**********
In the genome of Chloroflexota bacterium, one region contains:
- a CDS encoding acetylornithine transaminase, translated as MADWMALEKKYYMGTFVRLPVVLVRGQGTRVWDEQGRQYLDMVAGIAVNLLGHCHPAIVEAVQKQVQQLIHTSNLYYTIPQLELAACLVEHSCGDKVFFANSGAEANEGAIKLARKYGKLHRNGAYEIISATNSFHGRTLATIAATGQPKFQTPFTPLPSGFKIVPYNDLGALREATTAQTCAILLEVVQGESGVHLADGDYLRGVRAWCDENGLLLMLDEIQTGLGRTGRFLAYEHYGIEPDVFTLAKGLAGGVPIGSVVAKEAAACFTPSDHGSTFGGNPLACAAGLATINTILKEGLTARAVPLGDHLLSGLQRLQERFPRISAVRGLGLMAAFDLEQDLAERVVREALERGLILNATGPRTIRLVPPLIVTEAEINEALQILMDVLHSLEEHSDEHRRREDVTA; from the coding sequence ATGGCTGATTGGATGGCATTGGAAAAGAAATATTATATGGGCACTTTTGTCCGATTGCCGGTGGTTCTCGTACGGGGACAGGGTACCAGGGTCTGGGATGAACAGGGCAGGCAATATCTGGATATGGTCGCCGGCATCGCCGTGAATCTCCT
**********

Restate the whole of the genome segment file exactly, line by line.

In the genome of Chloroflexota bacterium, one region contains:
- a CDS encoding acetylornithine transaminase, translated as MADWMALEKKYYMGTFVRLPVVLVRGQGTRVWDEQGRQYLDMVAGIAVNLLGHCHPAIVEAVQKQVQQLIHTSNLYYTIPQLELAACLVEHSCGDKVFFANSGAEANEGAIKLARKYGKLHRNGAYEIISATNSFHGRTLATIAATGQPKFQTPFTPLPSGFKIVPYNDLGALREATTAQTCAILLEVVQGESGVHLADGDYLRGVRAWCDENGLLLMLDEIQTGLGRTGRFLAYEHYGIEPDVFTLAKGLAGGVPIGSVVAKEAAACFTPSDHGSTFGGNPLACAAGLATINTILKEGLTARAVPLGDHLLSGLQRLQERFPRISAVRGLGLMAAFDLEQDLAERVVREALERGLILNATGPRTIRLVPPLIVTEAEINEALQILMDVLHSLEEHSDEHRRREDVTA; from the coding sequence ATGGCTGATTGGATGGCATTGGAAAAGAAATATTATATGGGCACTTTTGTCCGATTGCCGGTGGTTCTCGTACGGGGACAGGGTACCAGGGTCTGGGATGAACAGGGCAGGCAATATCTGGATATGGTCGCCGGCATCGCCGTGAATCTCCT